There is substance to this observation as only two Bahujan Samaj Party leaders are allowed to brief the media. One is its supremo, Chief Minister Mayawati. The other, her right-hand man, Satish Chandra Mishra, a Rajya Sabha member and chairman of the BSP's advisory board.
Mayawati considers journalists as beneath her attention -- it is near impossible to get a one-on-one interview with her even in this age of 24 x 7 news television. Mishra is the only option for a correspondent to get an insider's view of how the BSP works and its election strategies.
Syed Firdaus Ashraf caught up with Mishra at the BSP's mammoth party headquarters in Lucknow.
Barricaded by huge iron gates, the BSP HQ appears like a fortress from outside. Workers are giving finishing touches to the building -- which could be the size of half a fooball field -- as if to host a celebratory occasion soon.
Inside, the marble-decked walls are lined with huge portraits of Dalit icons Dr B R Ambedkar, Jyotiba Phule and the BSP's founder Kanshi Ram.
Mishra is set to leave for a series of party meetings, but agrees to briefly interact with rediff.com. Why is the BSP media unfriendly, we ask.
Mishra's response is laced with sarcasm. "Because we are with the voters. We prefer to be with the people than sit in air-conditioned television studios."
"Look at me, I have lost weight because I run from one place to another, addressing people's problems. I am always under the sun unlike other political people."
"We don't change our looks by applying make-up when we attend rallies," Mishra, who once served as the state's advocate general, continues. "We let our colour of the skin remain the same and don't change even if we look dark. We behave and work just like poor people do. We drink sugarcane juice or whatever our workers and supporters bring to us. We have no issues with that. This is how we interact with the common people."
Mayawati too? "Yes, she has been doing this for the last 30 years and people know that."
Mishra's rise in politics has been dramatic. As advocate general, he won Mayawati's trust when he defended her in the Taj Corridor scam. She quickly recruited him as one of her political advisors. Many give him credit for Mayawati's successful social engineering -- Brahmin-Dalit unity -- which helped the BSP storm to power in the state in May 2007.
But emerging reports from UP say that caste honeymoon is over. Brahmins, observers believe, are drifting away from the BSP, disillusioned by the Mayawati government's policies.
Mishra, the BSP's most prominent Brahmin face, quickly denies any such rift.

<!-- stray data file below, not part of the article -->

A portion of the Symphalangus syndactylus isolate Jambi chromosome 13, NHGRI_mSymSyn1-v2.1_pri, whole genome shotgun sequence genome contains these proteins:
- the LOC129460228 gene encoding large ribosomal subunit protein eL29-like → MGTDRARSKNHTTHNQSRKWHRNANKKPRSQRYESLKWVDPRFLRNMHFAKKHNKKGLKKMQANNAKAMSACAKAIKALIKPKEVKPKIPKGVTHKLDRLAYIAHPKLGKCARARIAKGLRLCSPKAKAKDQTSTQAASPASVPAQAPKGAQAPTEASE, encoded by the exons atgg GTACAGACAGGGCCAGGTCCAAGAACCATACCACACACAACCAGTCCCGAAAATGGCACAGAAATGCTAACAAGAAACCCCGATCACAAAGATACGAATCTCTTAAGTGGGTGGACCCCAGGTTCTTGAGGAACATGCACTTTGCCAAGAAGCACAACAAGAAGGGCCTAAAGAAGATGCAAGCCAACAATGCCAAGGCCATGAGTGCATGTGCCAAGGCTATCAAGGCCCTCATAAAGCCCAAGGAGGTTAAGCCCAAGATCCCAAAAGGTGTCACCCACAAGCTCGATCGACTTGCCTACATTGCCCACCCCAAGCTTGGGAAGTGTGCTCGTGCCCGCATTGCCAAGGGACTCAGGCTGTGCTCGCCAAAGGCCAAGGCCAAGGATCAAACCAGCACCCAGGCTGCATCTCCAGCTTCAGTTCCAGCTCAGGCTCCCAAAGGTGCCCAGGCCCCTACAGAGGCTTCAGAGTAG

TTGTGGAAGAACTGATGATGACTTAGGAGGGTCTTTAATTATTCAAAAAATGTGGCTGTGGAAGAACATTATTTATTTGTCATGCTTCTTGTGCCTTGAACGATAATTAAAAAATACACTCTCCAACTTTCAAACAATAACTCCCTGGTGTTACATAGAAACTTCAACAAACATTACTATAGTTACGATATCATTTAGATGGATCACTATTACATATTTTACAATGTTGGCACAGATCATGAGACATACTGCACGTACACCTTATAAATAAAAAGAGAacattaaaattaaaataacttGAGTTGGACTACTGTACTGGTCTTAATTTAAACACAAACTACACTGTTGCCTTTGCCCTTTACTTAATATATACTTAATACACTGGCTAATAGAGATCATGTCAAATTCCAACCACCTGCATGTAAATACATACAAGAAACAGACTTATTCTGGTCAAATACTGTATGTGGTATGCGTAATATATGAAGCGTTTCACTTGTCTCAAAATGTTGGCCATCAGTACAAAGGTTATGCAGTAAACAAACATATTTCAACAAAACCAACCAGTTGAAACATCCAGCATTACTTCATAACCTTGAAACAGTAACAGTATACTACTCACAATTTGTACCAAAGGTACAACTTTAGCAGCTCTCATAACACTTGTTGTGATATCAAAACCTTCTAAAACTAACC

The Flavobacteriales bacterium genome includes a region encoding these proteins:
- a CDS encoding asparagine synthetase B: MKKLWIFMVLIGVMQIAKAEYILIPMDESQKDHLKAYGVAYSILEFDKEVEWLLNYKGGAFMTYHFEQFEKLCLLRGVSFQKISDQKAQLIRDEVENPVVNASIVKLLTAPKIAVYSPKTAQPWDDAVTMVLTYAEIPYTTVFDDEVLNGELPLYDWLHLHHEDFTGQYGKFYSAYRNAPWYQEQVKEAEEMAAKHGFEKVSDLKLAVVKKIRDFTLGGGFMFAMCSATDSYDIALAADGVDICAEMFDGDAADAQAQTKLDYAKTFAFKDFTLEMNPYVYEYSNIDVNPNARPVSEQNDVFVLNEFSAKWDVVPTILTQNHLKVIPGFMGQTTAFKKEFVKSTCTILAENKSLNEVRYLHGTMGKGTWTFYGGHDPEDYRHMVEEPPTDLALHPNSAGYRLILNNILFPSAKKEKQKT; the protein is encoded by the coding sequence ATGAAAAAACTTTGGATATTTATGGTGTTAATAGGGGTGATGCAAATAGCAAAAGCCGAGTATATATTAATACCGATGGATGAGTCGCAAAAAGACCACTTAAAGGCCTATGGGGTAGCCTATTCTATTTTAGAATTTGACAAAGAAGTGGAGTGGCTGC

"Such talk is completely untrue," he insists. "Our unity stands and you will find that out after the results. The BSP has 45 Brahmin MLAs. Don't you think this number is huge? The news of a Brahmin-Dalit split is false."
"Mulayam Singh has been exposed after he joined hands with Kalyan Singh," he adds, discussing the Samajwadi Party leader's decision to form an alliance with the Bharatiya Janata Party renegade Kalyan Singh under whose chief ministership the Babri Masjid was demolished in December 1992.
"Now even Muslims will vote for the BSP. Our party talks about the rights of every community and you will see that this election."
What about the BJP and Congress? "It is the BSP versus all other parties in Uttar Pradesh. The BSP is going it alone in every seat. Behenji (as Mayawati is known in the BSP)is the most popular leader in Uttar Pradesh today. She talks about the welfare of people and thinks about the 90 percent of the people who are below the poverty line."
"We are not like other capitalist parties in the country who bother about the ups and downs of the Sensex. They only think and worry how rich are getting poorer and not about how poor people can get rich. Our party thinks about that class of people about whom no political party in India is bothered."
When we pointed out that Congress leaders blame the BSP for harassing their workers in the state, Mishra counters, "It is the other way round. Congress leader Digvijay Singh told a meeting that Mayawati should know that the CBI (Central Bureau of Investigation) is in its hands so she should be beware of the Congress. Is this the way Congress leaders should talk? They have made the CBI their private agency to settle political scores."
"Digvijay lost badly in Madhya Pradesh and now he has come here to test the waters. People all over India have rejected the Congress. It is the common people who have been harassed by the Congress party. The Congress will lose its deposit in many seats," Mishra adds.
Then, he looks at his watch and says, "I have to leave. I am already late."He walks out swiftly, refusing to take any more questions. In a flash, the iron gates -- painted in blue -- close. Mishra moves to the blistering sun -- without make-up.
Photograph: Hitesh Harisinghani